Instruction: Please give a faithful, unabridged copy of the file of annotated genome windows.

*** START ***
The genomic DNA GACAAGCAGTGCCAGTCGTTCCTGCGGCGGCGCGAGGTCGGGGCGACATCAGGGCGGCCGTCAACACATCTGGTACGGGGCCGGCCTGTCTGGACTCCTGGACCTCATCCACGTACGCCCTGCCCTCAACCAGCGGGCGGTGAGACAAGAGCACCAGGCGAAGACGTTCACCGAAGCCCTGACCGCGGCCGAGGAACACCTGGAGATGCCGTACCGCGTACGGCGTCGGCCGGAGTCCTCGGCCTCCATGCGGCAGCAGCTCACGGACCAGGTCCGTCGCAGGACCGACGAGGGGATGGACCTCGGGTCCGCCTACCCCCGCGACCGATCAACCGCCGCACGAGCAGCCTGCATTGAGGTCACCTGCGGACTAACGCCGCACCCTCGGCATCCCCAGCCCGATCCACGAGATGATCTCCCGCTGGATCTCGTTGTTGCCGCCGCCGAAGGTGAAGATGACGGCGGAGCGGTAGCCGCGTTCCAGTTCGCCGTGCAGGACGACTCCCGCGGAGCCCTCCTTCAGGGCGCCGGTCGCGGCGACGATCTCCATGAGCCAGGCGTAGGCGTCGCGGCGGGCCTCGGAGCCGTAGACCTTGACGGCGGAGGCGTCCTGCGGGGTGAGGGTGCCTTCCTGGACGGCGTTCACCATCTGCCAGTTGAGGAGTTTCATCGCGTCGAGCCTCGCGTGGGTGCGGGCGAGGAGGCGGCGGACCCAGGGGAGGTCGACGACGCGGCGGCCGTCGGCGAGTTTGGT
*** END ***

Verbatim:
The genomic DNA GACAAGCAGTGCCAGTCGTTCCTGCGGCGGCGCGAGGTCGGGGCGACATCAGGGCGGCCGTCAACACATCTGGTACGGGGCCGGCCTGTCTGGACTCCTGGACCTCATCCACGTACGCCCTGCCCTCAACCAGCGGGCGGTGAGACAAGAGCACCAGGCGAAGACGTTCACCGAAGCCCTGACCGCGGCCGAGGAACACCTGGAGATGCCGTACCGCGTACGGCGTCGGCCGGAGTCCTCGGCCTCCATGCGGCAGCAGCTCACGGACCAGGTCCGTCGCAGGACCGACGAGGGGATGGACCTCGGGTCCGCCTACCCCCGCGACCGATCAACCGCCGCACGAGCAGCCTGCATTGAGGTCACCTGCGGACTAACGCCGCACCCTCGGCATCCCCAGCCCGATCCACGAGATGATCTCCCGCTGGATCTCGTTGTTGCCGCCGCCGAAGGTGAAGATGACGGCGGAGCGGTAGCCGCGTTCCAGTTCGCCGTGCAGGACGACTCCCGCGGAGCCCTCCTTCAGGGCGCCGGTCGCGGCGACGATCTCCATGAGCCAGGCGTAGGCGTCGCGGCGGGCCTCGGAGCCGTAGACCTTGACGGCGGAGGCGTCCTGCGGGGTGAGGGTGCCTTCCTGGACGGCGTTCACCATCTGCCAGTTGAGGAGTTTCATCGCGTCGAGCCTCGCGTGGGTGCGGGCGAGGAGGCGGCGGACCCAGGGGAGGTCGACGACGCGGCGGCCGTCGGCGAGTTTGGT